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2016 Jun 03

Cash Deprived Venezuela Can’t Pay For Oil Imports, Leaving Tankers Stranded

Venezuela’s financial problems have become so acute that it is having trouble paying for the crude oil imports that it needs. Reuters reports that four oil tankers carrying more than 2 million barrels of oil are sitting off the Venezuelan coast because the state-owned oil company has not paid for the cargoes yet.

Venezuela, despite sitting on the world’s largest oil reserves and having membership in OPEC, still needs to import lighter forms of oil in order to dilute its very heavy crude. The state-owned PDVSA, however, is in a state of financial crisis, as is the state itself. According to Reuters, PDVSA has not paid BP for the oil shipments, which have been sent from the U.S., preventing them from docking at Venezuelan ports. Three BP tankers have been sitting at sea for over a month.

Separately, other oil tankers have been backed up at Venezuelan waters because of equipment malfunctions at the ports themselves.

In order to pay for the oil from BP, PDVSA proposed an oil swap since it is short on cash. The two sides engaged in negotiations over some sort of swap deal but have been unable to come to an agreement. BP is not the only company that has failed to receive payment. Oil field services giant Schlumberger shut down some operations in Venezuela because it had not been paid for quite some time, as did Halliburton and Petrex. The cash crunch threatens to cut into Venezuela’s oil production, which would exacerbate the economic crisis, accelerating a downward economic spiral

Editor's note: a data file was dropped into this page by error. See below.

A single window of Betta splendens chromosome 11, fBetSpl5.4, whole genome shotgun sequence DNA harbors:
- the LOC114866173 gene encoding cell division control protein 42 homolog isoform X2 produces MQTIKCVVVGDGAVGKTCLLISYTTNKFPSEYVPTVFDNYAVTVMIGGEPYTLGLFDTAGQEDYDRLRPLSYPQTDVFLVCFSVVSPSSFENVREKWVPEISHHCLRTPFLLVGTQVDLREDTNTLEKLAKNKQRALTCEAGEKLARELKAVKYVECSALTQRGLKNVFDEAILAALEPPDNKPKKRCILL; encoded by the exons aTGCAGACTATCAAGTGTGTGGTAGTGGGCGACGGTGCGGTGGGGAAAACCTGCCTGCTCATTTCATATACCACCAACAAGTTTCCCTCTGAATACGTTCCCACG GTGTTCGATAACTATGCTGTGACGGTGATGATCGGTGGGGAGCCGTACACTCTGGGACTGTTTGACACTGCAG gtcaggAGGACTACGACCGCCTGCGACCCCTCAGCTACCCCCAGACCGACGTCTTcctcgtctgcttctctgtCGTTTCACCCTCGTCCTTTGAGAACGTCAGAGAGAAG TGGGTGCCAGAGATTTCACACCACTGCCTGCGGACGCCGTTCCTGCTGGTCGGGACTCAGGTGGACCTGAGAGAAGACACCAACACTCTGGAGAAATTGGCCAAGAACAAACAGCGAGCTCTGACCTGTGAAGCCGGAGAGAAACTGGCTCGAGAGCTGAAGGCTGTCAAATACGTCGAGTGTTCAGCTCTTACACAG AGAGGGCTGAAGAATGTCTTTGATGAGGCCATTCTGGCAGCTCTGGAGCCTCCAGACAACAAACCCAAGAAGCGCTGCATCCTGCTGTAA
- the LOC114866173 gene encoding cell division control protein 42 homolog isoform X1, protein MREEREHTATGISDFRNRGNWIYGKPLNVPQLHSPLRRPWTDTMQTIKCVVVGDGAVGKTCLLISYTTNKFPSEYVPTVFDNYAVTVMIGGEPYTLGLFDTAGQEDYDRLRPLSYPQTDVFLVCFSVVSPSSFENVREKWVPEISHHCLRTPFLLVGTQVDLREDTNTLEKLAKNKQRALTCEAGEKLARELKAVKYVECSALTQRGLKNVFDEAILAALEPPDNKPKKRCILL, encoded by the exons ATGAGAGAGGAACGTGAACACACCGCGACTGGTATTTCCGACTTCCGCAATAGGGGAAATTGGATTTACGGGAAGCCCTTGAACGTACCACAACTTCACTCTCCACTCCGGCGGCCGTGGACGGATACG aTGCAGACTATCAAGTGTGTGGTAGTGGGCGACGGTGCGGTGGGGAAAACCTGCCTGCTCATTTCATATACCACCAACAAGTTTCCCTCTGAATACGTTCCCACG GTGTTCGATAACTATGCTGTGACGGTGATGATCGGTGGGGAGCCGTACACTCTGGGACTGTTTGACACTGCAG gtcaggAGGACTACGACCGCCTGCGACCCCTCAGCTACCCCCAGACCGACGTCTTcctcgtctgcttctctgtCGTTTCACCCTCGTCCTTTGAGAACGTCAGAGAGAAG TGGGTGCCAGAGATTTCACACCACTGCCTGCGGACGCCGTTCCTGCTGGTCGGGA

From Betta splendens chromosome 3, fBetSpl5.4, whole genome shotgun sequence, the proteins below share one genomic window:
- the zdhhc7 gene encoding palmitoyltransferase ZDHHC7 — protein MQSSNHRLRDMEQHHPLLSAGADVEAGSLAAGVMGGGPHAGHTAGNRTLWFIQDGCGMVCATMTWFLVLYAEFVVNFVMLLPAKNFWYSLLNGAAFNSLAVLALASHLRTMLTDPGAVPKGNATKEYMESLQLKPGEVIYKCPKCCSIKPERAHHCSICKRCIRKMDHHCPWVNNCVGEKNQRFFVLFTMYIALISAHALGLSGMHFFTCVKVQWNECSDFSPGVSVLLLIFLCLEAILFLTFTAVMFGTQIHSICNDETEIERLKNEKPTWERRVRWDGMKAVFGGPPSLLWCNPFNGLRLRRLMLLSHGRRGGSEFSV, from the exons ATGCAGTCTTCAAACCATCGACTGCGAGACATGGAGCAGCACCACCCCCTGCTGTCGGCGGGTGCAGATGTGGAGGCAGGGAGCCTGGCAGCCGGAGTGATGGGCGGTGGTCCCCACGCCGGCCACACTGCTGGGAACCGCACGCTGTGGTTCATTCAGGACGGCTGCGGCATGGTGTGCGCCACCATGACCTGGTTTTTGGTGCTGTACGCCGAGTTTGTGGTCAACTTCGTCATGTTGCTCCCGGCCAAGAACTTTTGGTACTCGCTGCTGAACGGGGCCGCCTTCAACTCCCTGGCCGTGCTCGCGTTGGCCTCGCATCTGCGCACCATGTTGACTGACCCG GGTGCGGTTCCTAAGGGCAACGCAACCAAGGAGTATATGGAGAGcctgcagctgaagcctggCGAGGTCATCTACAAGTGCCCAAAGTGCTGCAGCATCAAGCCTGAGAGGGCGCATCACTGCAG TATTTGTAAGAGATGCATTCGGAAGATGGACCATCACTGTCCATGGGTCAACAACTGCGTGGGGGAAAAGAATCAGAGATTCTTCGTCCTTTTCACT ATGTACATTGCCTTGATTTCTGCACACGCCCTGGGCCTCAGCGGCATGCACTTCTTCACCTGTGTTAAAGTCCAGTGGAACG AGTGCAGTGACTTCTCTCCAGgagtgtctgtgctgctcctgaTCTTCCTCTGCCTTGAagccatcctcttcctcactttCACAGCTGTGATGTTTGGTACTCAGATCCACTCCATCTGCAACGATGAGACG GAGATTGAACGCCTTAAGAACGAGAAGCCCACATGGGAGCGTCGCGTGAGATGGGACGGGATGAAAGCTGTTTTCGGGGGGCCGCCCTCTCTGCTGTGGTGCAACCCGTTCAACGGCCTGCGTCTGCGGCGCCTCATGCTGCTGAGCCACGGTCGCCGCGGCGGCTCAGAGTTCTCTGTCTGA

The backup of oil tankers at Venezuelan ports adds to the crude congestion around the world. Reuters released some shocking satellite photos of oil tankers anchored at sea outside of key Asian ports in Singapore and Shanghai. The backlog of tankers unable to discharge their cargo suggests that the oil markets are still not balanced, despite the more than 80 percent gain in prices over the past few months. The Middle East in particular is still producing at elevated levels. Iraq, for example, has had trouble exporting all the oil that it is producing, leading to port congestion at its terminal in Basra. The tanker traffic is a sign that global supplies are still exceeding demand.

Source: www.oilprice.com; Charles Kennedy

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